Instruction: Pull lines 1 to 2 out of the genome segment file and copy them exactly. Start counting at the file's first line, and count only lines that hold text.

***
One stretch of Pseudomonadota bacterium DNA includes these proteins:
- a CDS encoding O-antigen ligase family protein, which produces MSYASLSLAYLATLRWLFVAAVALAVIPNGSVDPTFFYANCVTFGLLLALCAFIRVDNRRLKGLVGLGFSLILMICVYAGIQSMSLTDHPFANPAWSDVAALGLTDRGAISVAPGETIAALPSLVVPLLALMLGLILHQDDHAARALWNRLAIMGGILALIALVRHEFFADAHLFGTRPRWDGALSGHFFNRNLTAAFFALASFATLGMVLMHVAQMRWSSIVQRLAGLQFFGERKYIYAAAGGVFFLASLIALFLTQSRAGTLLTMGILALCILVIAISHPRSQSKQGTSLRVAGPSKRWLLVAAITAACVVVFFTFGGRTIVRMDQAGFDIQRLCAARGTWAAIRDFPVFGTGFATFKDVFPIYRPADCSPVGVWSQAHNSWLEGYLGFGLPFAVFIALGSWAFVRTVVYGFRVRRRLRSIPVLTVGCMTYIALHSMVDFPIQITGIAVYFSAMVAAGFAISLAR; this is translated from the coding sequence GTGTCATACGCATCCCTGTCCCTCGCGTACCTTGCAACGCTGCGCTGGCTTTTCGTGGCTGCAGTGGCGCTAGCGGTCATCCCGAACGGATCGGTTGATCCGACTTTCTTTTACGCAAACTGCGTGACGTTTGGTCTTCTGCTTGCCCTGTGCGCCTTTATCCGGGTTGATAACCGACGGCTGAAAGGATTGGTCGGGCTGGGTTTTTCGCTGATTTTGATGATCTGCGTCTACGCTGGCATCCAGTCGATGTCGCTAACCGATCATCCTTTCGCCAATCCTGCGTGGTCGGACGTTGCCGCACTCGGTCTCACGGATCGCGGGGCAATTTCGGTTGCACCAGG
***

One stretch of Pseudomonadota bacterium DNA includes these proteins:
- a CDS encoding O-antigen ligase family protein, which produces MSYASLSLAYLATLRWLFVAAVALAVIPNGSVDPTFFYANCVTFGLLLALCAFIRVDNRRLKGLVGLGFSLILMICVYAGIQSMSLTDHPFANPAWSDVAALGLTDRGAISVAPGETIAALPSLVVPLLALMLGLILHQDDHAARALWNRLAIMGGILALIALVRHEFFADAHLFGTRPRWDGALSGHFFNRNLTAAFFALASFATLGMVLMHVAQMRWSSIVQRLAGLQFFGERKYIYAAAGGVFFLASLIALFLTQSRAGTLLTMGILALCILVIAISHPRSQSKQGTSLRVAGPSKRWLLVAAITAACVVVFFTFGGRTIVRMDQAGFDIQRLCAARGTWAAIRDFPVFGTGFATFKDVFPIYRPADCSPVGVWSQAHNSWLEGYLGFGLPFAVFIALGSWAFVRTVVYGFRVRRRLRSIPVLTVGCMTYIALHSMVDFPIQITGIAVYFSAMVAAGFAISLAR; this is translated from the coding sequence GTGTCATACGCATCCCTGTCCCTCGCGTACCTTGCAACGCTGCGCTGGCTTTTCGTGGCTGCAGTGGCGCTAGCGGTCATCCCGAACGGATCGGTTGATCCGACTTTCTTTTACGCAAACTGCGTGACGTTTGGTCTTCTGCTTGCCCTGTGCGCCTTTATCCGGGTTGATAACCGACGGCTGAAAGGATTGGTCGGGCTGGGTTTTTCGCTGATTTTGATGATCTGCGTCTACGCTGGCATCCAGTCGATGTCGCTAACCGATCATCCTTTCGCCAATCCTGCGTGGTCGGACGTTGCCGCACTCGGTCTCACGGATCGCGGGGCAATTTCGGTTGCACCAGG